GREAT solution on the Rinko bag by calling it sporting equip. I suspect that 90 percent of the time you can carry it on as a carry on, but the sporting goods option means that you do not have to worry about not being able to travel at all. I agree that trying to carry it on the train initially as a carry on is a good idea, then if they say no, politely ask how to check it as sporting goods equipment? And if it was me, I would also carry a printout of the luggage rules for sporting equipment. Conductors have great authority, they can be very helpful but they can kick someone they deem troublesome off a train. So, being polite and friendly is best.
Polite and friendly is definitely the way to go. That has always been my approach, too.

I've patiently worked my way through the Amtrak system, and have gathered some useful information about their folding bike policy. I still don't have a definitive answer as to whether Amtrak considers rinko bikes to be folding bikes, but the answers I got suggest that they are, and should be treated like any other folding bike.

A couple of calls to Amtrak ticketing clarified that, operationally speaking, any bike that's packed down to smaller than the 48" x 34" x 15" size and under the 50 lb weight limit is a folding bike. In fact, the ticket agents I spoke with seemed slightly annoyed that anyone would consider asking such a question:

"It's a bike? It meets the size and weight limits for a folding bike? Well, duh, yes, it's a folding bike. Do you have any real questions?"

Practically speaking, that's probably the only answer that's needed. But being an inquiring sort, I got in touch with a media relations person at Amtrak (I'm a former journalist and magazine editor) and asked him to look into Amtrak's official definition of "folding bike."

The distinction I specifically asked about is this: There are two broad categories of what the bike industry considers to be "folding bikes." There are Bromptons and Dahons and Montgues and such, which have hinged or pivoting frames that close up on themselves. They are folding bikes--no ambiguity there. But there are also what the industry calls "separable bikes," like those with S&S couplers or Ritchey Breakaways, which can be broken down into a small package by splitting them into two or more unconnected pieces. Are separable bikes also folding bikes? Or are they dismantled non-folding bikes? By the standards of the bike industry and bike users, they are clearly folding bikes, but what does Amtrak say?

The response I eventually got from the media person--which evidently came from some unnamed higher-up in the organization--said this:

"If Jon has a separable bike, he can certainly bring the bicycle on board as checked baggage as long as it does not weigh over 50 [lbs] and is within the dimensions. If the bike is in checked baggage, some rules apply. If the bicycle is apart, it has to be packed away. If the bike is intact, it is simply just another bike. [I take this to mean that if you show up with a folding bike that is not folded up, they'll accept it as they would a fully-assembled conventional bike. Fair enough.]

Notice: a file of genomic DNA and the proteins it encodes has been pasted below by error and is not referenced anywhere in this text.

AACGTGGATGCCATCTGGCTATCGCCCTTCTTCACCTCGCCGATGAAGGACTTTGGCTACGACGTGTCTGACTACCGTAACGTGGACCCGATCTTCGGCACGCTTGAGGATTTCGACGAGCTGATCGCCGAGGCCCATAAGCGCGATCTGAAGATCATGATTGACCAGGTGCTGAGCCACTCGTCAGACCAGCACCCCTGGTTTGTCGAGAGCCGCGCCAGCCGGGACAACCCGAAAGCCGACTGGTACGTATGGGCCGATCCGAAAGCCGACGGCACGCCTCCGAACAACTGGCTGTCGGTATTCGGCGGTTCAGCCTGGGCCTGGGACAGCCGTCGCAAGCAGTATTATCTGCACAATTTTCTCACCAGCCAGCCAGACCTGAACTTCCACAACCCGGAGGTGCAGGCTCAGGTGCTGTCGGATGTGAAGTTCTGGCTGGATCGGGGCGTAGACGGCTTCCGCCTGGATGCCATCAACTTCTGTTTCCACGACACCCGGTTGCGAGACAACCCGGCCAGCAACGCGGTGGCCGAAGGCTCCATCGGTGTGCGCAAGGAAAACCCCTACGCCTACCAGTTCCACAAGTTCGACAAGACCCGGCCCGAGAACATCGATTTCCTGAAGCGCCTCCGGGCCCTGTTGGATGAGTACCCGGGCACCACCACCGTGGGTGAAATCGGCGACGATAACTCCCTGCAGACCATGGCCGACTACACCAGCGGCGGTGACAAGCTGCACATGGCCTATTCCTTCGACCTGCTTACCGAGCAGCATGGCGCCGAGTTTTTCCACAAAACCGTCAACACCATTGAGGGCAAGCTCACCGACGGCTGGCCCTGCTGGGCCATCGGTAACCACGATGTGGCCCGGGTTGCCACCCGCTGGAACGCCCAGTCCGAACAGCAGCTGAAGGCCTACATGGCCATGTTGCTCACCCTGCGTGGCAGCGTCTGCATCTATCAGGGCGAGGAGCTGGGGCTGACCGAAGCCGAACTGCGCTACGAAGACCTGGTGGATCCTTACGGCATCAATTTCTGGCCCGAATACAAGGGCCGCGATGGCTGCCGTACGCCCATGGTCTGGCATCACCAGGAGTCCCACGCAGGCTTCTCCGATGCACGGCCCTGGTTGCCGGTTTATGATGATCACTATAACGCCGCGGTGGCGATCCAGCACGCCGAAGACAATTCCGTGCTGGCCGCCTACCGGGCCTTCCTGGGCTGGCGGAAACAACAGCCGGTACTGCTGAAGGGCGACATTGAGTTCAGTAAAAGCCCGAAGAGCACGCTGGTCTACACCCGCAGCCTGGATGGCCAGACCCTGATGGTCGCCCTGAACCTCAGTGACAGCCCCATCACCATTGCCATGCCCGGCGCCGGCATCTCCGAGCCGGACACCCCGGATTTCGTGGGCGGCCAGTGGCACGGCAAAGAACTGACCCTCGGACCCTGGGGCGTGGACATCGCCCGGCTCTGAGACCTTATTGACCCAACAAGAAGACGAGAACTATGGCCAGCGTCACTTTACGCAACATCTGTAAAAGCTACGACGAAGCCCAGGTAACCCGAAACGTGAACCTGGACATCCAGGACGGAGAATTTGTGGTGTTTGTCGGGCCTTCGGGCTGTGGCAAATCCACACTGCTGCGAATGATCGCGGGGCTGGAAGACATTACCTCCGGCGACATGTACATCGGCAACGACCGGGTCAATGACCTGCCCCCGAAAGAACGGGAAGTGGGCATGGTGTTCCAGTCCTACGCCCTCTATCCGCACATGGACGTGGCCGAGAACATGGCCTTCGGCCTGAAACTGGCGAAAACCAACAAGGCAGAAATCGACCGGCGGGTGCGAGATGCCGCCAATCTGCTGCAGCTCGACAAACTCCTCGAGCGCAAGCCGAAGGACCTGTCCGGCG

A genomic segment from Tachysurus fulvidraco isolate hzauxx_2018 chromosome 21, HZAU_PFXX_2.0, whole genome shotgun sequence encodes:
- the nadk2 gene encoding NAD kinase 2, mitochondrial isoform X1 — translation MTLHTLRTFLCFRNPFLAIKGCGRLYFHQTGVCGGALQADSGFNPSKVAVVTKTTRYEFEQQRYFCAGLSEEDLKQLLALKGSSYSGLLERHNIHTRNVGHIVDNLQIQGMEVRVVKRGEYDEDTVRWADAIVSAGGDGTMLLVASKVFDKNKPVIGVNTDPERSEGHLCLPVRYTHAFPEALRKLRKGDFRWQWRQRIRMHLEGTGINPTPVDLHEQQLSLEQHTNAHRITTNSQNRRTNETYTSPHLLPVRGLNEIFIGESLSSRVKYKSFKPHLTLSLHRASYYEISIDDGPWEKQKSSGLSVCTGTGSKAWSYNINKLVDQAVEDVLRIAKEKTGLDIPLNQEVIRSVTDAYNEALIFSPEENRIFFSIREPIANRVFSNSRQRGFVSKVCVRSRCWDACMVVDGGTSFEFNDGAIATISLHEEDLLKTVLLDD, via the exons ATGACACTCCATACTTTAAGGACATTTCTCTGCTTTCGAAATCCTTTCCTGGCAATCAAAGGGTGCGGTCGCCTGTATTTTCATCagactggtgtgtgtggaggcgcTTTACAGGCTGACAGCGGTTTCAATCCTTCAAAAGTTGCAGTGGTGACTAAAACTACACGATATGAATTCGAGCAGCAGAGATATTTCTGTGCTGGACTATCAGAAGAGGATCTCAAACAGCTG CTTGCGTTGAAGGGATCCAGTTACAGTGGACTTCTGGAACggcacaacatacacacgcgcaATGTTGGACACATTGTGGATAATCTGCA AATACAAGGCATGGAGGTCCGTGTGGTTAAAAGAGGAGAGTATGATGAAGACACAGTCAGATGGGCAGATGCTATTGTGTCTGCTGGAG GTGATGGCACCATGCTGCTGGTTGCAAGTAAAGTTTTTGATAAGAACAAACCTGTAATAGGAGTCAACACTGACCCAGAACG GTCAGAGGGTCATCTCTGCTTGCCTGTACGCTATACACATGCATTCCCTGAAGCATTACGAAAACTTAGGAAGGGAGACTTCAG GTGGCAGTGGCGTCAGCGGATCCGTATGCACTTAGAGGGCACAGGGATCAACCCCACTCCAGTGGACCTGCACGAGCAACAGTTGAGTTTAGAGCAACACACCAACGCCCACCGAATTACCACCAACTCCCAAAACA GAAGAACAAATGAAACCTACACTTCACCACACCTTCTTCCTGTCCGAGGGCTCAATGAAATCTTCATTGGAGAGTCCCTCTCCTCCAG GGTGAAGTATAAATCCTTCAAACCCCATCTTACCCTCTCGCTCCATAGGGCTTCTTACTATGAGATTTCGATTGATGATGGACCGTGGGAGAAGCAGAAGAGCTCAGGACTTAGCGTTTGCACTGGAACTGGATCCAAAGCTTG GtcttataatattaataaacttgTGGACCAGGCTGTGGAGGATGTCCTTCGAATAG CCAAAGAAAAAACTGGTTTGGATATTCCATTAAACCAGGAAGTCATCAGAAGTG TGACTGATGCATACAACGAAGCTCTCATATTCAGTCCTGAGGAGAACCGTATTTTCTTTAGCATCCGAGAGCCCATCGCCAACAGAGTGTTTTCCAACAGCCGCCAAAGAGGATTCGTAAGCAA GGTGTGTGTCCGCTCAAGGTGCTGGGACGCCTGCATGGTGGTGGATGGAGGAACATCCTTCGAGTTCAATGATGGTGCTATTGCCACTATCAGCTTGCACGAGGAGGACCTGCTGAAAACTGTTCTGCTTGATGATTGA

Unanswered in all this is whether rinko bike with its fork removed is in fact a "separable bike." I am of the opinion that it is. Amtrak doesn't seen to have any basis for saying that it is not.

So things are clearer, although still far from crystal-clear. The media person sent me a pdf of the Amtrak baggage manual, which is supplied to employees to help them navigate the rules about dealing with special baggage. (I'll try to attach it here, but can't promise that it will be openable.) It seeks to define "folding bikes" on page 14, with the following:

"Folding bicycles carried onboard may be stored in baggage storage areas at the end of the car or in the lower level of Superliner equipment. They must be considered a [sic] true folding bicycle; frame or spokes are hinged for easy disassembly."

As a policy, of course, that's nonsense. "Hinged spokes?" I'm going with the explanation offered by both the ticketing people and by the nameless higher-up quoted by the media person: If it's small enough, and light enough, and it's a bike, it's a folding bike.

To make my bike seem as legitimate as possible, I made up a set of "Rinko Folder" downtube decals. Once I install them, I'll try to remember to post a photo of the packed-up bike.
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Old 01-14-19, 11:51 AM
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Thanks for posting. I loaded the PDF just fine. It is 34 pages, almost the whole thing is on bikes. I decided not to read all of it. But you might want to pick and choose a few pages from that manual and print them off just in case you are asked. Then if you say you called Amtrak and they said ...<insert whatever> ... you can say they sent you the manual and here are a few of the pages you printed off, ... ... that might be more convincing if you show you appear to have actually read the manual that they never bothered to read.

I have considered taking my folder on Amtrak for a short trip, perhaps a week or so. But since you only get two checked bags, if one was my bike, I might struggle to get all my stuff on the train as carry on luggage in a second bag. So I am flip flopping on whether or not I want to try it. If I went to a location where they handle baggage, I would probably instead check my bike. Coming home after I have eaten my food, it would be a lot easier to get all my stuff in one bag so then I could carry the bike on as carry on baggage to come home. (The trip I am thinking of has minimal options to buy groceries.)

The local station manager used to literally make up rules that did not exist. And once when I questioned him on it, he said that he could deny me from getting on the train. He no longer works for Amtrak, but my point is that sometimes you find someone that can get pretty obnoxious that is more interested in showing of how much authority they have instead of doing their job.